38. Myles KM, Kelly CL, Ledermann JP, Powers AM. Effects of an opal termination codon preceding the nsP4 gene sequence in the O'Nyong-Nyong virus genome on Anopheles gambiae infectivity. J Virol 2006; 80: 4992– 4997 [CrossRef] [PubMed]
    [Google Scholar]
  39. Tuittila MT, Santagati MG, Röyttä M, Määttä JA, Hinkkanen AE. Replicase complex genes of Semliki Forest virus confer lethal neurovirulence. J Virol 2000; 74: 4579– 4589 [CrossRef] [PubMed]
    [Google Scholar]
  40. Scian R, Barrionuevo P, Giambartolomei GH, de Simone EA, Vanzulli SI et al. Potential role of fibroblast-like synoviocytes in joint damage induced by Brucella abortus infection through production and induction of matrix metalloproteinases. Infect Immun 2011; 79: 3619– 3632 [CrossRef] [PubMed]
    [Google Scholar]
  41. Ng LF, Chow A, Sun YJ, Kwek DJ, Lim PL et al. IL-1beta, IL-6, and RANTES as biomarkers of Chikungunya severity. PLoS One 2009; 4: e4261 [CrossRef] [PubMed]
    [Google Scholar]
  42. Chaaitanya IK, Muruganandam N, Sundaram SG, Kawalekar O, Sugunan AP et al. Role of proinflammatory cytokines and chemokines in chronic arthropathy in CHIKV infection. Viral Immunol 2011; 24: 265– 271 [CrossRef] [PubMed]
    [Google Scholar]
  43. Noret M, Herrero L, Rulli N, Rolph M, Smith PN et al. Interleukin 6, RANKL, and osteoprotegerin expression by Chikungunya virus-infected human osteoblasts. J Infect Dis 2012; 206: 455– 457 [CrossRef] [PubMed]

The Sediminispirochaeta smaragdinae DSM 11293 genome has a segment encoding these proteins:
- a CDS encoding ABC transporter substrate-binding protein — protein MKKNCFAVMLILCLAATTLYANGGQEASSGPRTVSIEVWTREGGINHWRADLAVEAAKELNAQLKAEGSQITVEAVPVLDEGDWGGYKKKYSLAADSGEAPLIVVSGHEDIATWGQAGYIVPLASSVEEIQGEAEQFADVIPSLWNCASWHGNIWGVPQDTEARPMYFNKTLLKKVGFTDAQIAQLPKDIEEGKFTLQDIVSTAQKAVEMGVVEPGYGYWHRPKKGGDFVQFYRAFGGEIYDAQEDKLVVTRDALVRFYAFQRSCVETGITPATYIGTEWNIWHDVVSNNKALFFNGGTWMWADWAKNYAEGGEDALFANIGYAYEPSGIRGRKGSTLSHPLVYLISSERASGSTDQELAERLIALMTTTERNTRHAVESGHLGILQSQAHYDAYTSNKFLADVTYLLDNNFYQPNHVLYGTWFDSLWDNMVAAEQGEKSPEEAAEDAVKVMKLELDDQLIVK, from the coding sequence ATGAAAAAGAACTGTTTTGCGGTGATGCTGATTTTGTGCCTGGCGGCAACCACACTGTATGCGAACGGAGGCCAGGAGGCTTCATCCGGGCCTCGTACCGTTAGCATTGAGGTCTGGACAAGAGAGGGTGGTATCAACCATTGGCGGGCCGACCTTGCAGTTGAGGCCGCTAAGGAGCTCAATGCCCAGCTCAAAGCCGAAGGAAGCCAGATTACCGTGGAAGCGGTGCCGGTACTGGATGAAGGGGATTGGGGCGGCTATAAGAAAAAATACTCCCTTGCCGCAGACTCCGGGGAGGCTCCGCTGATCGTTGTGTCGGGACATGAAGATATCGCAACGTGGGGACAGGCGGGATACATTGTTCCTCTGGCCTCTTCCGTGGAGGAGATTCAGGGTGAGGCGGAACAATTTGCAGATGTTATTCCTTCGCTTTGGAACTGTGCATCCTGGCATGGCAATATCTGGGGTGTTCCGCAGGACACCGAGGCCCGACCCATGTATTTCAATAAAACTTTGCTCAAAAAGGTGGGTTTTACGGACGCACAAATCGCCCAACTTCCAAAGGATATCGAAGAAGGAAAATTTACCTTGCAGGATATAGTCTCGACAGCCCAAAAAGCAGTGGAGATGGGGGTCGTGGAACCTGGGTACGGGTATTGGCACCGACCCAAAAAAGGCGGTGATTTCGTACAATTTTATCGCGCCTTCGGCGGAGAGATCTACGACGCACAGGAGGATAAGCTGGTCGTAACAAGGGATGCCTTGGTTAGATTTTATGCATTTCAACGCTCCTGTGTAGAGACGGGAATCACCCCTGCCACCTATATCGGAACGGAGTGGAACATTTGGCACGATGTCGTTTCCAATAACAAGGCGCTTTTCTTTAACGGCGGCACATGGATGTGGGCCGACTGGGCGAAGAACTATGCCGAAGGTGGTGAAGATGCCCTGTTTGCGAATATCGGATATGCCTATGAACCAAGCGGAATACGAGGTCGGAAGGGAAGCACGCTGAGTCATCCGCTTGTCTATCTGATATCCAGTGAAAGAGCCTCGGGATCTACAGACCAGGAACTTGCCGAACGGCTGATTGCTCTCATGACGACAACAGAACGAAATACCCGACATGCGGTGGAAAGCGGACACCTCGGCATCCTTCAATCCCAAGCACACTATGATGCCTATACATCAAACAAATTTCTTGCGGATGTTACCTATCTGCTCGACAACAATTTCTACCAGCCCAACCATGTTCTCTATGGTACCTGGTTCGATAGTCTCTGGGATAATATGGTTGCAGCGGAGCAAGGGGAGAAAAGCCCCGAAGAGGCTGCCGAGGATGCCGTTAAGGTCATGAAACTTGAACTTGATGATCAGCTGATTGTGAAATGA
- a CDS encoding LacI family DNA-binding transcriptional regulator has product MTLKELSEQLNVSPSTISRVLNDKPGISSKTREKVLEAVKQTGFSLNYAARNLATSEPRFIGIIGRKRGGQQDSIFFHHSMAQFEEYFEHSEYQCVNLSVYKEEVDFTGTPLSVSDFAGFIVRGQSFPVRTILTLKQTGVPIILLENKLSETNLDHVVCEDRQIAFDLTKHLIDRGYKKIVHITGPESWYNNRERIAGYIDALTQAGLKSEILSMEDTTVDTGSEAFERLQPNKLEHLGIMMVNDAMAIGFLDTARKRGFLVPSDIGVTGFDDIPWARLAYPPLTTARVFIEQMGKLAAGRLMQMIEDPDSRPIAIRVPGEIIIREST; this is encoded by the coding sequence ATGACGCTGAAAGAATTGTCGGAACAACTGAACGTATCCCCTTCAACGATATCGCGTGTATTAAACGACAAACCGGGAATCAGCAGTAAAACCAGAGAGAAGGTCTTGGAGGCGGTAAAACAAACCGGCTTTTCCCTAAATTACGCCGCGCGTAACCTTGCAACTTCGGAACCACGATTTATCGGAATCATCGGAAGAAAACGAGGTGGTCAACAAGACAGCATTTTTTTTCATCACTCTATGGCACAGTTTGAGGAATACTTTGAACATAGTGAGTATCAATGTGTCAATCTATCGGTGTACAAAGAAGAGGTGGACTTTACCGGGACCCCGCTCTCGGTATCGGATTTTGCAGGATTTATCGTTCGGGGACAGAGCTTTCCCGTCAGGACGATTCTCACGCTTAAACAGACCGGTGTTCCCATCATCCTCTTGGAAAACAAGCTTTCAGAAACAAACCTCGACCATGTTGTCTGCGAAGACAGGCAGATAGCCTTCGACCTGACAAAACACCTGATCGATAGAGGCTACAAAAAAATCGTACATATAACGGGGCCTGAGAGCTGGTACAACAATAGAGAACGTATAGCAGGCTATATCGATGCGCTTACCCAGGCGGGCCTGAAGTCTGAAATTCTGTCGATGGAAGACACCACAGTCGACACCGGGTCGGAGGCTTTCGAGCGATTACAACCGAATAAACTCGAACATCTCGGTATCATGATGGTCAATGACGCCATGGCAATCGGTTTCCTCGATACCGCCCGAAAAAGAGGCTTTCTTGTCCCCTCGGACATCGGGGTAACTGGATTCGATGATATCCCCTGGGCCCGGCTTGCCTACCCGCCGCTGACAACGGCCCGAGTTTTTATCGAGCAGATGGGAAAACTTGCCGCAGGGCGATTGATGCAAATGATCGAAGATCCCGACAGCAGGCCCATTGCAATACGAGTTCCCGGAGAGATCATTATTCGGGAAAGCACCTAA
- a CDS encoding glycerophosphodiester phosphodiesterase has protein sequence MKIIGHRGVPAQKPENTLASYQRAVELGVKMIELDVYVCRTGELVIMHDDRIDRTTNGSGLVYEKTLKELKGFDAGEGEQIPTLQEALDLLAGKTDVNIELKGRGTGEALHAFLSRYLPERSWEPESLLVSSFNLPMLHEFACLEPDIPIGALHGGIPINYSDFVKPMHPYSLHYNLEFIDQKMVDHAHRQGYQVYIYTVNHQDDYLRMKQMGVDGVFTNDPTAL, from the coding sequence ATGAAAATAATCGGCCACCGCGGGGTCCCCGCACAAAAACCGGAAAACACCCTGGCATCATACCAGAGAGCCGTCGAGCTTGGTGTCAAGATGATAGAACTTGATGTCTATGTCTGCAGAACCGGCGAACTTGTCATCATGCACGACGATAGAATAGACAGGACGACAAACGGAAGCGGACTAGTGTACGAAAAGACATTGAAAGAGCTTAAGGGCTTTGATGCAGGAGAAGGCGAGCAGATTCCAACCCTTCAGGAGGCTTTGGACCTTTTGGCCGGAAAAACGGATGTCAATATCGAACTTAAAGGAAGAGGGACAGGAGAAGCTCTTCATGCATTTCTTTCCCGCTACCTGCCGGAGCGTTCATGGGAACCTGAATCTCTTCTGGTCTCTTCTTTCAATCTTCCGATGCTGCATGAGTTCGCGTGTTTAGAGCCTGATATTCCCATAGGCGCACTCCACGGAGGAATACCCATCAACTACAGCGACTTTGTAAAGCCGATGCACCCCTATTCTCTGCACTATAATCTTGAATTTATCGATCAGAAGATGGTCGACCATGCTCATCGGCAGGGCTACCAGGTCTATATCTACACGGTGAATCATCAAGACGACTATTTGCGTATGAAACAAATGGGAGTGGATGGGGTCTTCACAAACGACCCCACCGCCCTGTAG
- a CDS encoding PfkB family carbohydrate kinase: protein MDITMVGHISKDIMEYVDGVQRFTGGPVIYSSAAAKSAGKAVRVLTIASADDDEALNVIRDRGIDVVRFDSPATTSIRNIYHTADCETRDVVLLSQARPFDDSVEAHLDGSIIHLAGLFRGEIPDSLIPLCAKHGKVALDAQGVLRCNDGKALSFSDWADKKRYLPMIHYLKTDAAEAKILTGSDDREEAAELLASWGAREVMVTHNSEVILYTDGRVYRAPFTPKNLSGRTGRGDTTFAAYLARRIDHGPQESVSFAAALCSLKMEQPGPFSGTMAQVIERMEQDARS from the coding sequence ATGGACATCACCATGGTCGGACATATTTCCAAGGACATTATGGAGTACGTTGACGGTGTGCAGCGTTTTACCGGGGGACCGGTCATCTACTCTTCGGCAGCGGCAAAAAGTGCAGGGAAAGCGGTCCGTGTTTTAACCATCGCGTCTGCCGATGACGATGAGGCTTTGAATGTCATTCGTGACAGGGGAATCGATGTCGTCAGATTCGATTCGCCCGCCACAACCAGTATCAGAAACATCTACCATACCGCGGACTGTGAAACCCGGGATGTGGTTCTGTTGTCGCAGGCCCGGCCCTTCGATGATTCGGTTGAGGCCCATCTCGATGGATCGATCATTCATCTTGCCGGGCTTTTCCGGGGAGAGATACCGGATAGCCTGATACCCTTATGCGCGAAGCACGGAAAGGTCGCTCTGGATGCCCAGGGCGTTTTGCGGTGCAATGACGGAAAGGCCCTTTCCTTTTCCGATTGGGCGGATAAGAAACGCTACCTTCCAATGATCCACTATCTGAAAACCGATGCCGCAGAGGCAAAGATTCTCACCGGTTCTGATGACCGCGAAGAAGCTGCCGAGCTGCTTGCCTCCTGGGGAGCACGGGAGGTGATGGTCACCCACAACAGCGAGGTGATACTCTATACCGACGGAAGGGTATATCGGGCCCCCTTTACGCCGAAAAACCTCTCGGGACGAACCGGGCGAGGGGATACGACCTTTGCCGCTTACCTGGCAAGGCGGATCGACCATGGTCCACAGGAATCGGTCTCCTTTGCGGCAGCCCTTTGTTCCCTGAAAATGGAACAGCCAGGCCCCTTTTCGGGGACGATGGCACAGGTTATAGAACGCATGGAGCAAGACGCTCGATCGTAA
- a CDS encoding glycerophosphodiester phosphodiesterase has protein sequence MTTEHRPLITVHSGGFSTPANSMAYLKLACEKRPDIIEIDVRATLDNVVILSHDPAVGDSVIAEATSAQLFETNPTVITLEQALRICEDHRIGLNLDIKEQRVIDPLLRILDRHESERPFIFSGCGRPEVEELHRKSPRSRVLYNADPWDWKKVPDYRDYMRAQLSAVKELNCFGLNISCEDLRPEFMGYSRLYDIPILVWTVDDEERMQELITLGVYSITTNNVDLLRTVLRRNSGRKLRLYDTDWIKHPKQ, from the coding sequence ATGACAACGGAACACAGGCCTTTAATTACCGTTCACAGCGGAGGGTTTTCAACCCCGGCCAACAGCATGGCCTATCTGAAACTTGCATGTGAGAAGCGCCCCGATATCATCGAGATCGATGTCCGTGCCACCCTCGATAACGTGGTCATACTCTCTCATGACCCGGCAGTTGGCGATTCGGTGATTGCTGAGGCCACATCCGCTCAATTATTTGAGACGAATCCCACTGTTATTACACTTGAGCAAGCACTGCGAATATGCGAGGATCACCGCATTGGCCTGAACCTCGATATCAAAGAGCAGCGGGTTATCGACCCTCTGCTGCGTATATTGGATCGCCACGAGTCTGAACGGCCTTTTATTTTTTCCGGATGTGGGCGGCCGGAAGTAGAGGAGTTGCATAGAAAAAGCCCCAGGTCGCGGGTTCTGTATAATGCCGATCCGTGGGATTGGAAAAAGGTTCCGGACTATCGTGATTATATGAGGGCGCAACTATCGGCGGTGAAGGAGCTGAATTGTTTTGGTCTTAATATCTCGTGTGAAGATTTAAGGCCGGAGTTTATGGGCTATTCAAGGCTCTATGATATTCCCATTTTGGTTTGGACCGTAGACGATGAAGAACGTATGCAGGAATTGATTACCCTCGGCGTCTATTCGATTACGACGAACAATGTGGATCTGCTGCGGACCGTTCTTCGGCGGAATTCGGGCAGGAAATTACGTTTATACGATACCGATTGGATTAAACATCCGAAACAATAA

[Google Scholar]
  44. Chen W, Foo SS, Rulli NE, Taylor A, Sheng KC et al. Arthritogenic alphaviral infection perturbs osteoblast function and triggers pathologic bone loss. Proc Natl Acad Sci USA 2014; 111: 6040– 6045 [CrossRef] [PubMed]
    [Google Scholar]
  45. Liu XH, Kirschenbaum A, Yao S, Levine AC. Cross-talk between the interleukin-6 and prostaglandin E2 signaling systems results in enhancement of osteoclastogenesis through effects on the osteoprotegerin/receptor activator of nuclear factor-κB (RANK) ligand/RANK system. Endocrinology 2005; 146: 1991– 1998 [CrossRef] [PubMed]
    [Google Scholar]
  46. Mori T, Miyamoto T, Yoshida H, Asakawa M, Kawasumi M et al. IL-1β and TNFα-initiated IL-6-STAT3 pathway is critical in mediating inflammatory cytokines and RANKL expression in inflammatory arthritis. Int Immunol 2011; 23: 701– 712 [CrossRef] [PubMed]
    [Google Scholar]
  47. Georganas C, Liu H, Perlman H, Hoffmann A, Thimmapaya B et al. Regulation of IL-6 and IL-8 expression in rheumatoid arthritis synovial fibroblasts: the dominant role for NF-κB but not C/EBP beta or c-Jun. J Immunol 2000; 165: 7199– 7206 [CrossRef] [PubMed]
    [Google Scholar]